The Shark Alliance is congratulating the United States House of Representatives for yesterday’s passage of the “Shark Conservation Act of 2008”, a bill aimed at combating shark “finning” (cutting off a shark’s fins and discarding the body at sea). The bill would strengthen the U.S. finning ban by prohibiting the removal of shark fins at sea, closing enforcement loopholes, encouraging other countries to adopt shark conservation programs, and establishing a process to ultimately allow for sanctions against countries that do not. The strategy of prohibiting shark fin removal at sea is one that has received substantial support as a means to improve the EU finning ban, arguably the world’s weakest.
"By requiring that sharks be landed with their fins attached, the Shark Conservation Act would vastly improve enforcement of the U.S. finning ban and facilitate collection of species-specific data," said Sonja Fordham, Policy Director for Shark Alliance and Shark Conservation Program Director for member group Ocean Conservancy. "This straight-forward strategy is by far the best method for ensuring an end to the wasteful practice of finning and should serve as a model for the EU as it works to improve its finning ban through the development of a Community Plan of Action for Sharks."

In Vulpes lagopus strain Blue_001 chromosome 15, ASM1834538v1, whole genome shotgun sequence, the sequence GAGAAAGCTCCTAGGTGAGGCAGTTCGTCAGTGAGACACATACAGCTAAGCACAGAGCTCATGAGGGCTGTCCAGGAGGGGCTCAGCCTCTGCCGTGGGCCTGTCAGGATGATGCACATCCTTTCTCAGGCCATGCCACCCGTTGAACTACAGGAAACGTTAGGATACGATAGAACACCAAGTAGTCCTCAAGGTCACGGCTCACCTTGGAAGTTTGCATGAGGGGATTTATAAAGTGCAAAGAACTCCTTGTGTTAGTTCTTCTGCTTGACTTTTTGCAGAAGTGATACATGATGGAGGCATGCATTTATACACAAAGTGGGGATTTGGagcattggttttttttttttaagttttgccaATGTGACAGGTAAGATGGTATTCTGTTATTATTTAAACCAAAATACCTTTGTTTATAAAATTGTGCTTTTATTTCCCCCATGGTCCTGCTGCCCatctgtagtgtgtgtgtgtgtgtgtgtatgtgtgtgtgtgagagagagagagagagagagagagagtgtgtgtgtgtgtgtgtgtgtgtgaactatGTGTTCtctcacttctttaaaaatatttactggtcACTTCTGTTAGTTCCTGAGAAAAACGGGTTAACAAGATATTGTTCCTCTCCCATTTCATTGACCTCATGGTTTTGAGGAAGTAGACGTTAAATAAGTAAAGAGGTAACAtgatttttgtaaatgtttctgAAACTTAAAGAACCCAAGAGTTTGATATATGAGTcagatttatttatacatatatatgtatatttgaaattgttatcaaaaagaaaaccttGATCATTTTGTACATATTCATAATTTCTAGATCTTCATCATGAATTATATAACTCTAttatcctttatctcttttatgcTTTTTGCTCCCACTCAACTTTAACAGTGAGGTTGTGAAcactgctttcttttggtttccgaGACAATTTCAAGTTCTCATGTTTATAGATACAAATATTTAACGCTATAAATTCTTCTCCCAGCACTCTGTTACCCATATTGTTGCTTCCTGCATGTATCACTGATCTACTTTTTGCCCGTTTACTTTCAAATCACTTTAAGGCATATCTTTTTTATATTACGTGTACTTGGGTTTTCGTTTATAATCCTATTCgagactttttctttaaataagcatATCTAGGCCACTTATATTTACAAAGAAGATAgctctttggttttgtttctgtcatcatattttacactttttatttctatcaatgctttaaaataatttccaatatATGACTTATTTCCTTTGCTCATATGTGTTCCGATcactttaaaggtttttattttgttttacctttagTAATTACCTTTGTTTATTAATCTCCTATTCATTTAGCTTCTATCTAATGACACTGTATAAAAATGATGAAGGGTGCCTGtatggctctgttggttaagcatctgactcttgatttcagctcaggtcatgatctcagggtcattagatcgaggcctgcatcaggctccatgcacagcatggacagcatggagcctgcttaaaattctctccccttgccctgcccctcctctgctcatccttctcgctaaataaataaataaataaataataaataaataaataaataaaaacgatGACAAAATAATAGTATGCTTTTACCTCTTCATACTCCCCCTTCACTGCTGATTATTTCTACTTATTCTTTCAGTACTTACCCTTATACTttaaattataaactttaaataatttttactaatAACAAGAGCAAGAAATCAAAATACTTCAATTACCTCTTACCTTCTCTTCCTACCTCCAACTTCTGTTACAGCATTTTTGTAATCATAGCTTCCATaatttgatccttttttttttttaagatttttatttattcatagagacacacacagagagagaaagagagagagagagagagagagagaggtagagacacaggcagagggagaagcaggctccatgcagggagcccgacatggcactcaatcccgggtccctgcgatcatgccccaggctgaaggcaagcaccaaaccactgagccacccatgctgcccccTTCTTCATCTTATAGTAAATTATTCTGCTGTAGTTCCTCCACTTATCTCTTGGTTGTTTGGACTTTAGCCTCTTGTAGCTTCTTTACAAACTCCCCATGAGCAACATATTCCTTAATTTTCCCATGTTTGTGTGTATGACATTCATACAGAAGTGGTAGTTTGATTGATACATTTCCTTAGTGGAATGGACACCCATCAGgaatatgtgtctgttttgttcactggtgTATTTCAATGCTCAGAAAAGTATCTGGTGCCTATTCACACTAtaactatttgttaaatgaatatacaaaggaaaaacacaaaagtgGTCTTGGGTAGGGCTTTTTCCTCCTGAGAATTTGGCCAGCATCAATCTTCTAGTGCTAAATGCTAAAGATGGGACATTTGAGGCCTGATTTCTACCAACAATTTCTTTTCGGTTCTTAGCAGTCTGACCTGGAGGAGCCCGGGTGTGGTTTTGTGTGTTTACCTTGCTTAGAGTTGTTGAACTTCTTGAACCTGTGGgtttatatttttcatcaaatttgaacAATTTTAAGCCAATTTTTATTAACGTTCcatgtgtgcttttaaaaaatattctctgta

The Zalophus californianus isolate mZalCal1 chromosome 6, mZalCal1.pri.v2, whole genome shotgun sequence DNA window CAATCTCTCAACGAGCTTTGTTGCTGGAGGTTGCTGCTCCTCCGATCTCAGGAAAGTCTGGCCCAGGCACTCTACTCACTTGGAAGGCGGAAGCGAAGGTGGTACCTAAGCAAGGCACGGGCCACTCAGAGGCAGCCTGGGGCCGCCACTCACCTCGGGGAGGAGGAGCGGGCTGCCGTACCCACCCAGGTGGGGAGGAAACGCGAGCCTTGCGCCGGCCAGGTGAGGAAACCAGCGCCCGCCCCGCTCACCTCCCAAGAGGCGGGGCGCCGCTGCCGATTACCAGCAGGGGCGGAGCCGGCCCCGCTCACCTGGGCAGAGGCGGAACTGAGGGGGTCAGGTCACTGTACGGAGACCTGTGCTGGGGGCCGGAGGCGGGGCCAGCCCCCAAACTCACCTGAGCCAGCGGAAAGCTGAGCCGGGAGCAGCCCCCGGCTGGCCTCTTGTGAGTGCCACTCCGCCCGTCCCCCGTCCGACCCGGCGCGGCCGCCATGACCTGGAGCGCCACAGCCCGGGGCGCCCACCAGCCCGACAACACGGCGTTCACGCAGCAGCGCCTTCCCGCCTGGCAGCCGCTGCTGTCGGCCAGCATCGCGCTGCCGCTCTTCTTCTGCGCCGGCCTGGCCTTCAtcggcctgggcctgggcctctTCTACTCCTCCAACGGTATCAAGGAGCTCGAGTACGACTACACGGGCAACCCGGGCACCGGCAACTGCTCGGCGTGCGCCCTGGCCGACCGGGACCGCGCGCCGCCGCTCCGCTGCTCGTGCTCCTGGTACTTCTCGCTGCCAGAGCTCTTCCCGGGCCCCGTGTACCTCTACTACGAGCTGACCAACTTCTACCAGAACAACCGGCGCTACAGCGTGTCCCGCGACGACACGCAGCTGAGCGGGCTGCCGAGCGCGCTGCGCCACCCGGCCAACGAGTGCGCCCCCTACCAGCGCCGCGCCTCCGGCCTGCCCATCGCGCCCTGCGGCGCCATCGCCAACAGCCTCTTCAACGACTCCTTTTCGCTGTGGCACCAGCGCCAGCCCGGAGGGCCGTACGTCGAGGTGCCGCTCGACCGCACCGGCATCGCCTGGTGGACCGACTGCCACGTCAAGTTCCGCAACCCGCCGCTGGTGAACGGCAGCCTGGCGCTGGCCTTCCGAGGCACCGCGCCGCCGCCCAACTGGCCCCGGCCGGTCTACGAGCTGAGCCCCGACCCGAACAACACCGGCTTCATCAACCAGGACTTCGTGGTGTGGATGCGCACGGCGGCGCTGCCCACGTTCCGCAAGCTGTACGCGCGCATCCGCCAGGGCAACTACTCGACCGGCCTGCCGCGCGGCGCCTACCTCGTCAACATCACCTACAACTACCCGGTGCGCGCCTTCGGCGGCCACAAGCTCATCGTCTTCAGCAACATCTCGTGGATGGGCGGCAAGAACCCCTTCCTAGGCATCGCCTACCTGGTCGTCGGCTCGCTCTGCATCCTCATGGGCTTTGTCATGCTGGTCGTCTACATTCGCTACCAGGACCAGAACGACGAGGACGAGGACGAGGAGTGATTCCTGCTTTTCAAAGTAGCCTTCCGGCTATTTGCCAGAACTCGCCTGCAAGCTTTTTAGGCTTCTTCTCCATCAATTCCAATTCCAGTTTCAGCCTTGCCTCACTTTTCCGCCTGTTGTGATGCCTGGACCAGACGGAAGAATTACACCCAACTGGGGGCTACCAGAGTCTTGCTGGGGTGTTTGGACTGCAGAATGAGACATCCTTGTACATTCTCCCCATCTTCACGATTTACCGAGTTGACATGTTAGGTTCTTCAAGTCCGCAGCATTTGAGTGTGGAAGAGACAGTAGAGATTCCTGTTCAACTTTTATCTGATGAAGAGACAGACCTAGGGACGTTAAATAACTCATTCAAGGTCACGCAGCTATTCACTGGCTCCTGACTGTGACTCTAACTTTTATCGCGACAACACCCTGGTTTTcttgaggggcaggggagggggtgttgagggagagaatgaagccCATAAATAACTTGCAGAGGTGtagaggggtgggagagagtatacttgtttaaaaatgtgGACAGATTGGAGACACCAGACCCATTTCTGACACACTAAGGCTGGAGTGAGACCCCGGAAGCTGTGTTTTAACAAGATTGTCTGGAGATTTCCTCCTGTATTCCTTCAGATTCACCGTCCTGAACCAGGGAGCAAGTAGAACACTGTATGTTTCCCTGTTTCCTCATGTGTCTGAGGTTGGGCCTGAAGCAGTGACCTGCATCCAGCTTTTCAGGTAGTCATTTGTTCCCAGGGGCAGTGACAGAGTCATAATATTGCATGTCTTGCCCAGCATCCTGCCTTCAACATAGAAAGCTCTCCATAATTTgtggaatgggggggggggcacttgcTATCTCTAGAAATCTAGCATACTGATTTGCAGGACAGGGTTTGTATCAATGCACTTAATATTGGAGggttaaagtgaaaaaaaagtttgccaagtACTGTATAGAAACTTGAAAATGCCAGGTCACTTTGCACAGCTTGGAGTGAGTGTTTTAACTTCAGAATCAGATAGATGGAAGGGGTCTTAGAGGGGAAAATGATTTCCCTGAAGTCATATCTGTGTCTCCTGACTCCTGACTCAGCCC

In addition to ending guess work about whether sharks were finned, the “fins-attached” strategy improves officials’ ability to determine the species of sharks retained in fisheries, information that is essential for assessing populations and enforcing species-specific protections. A prohibition on the removal of shark fins at sea for U.S. Atlantic and Gulf of Mexico fisheries was recently finalized and will take effect July 24, 2008. A complicated fin-to-carcass weight ratio remains in place in the U.S. Pacific, all of the EU, and most international waters. The EU fin-to-carcass ratio is the highest in the world.
Sophie Hulme, +44 7973 712869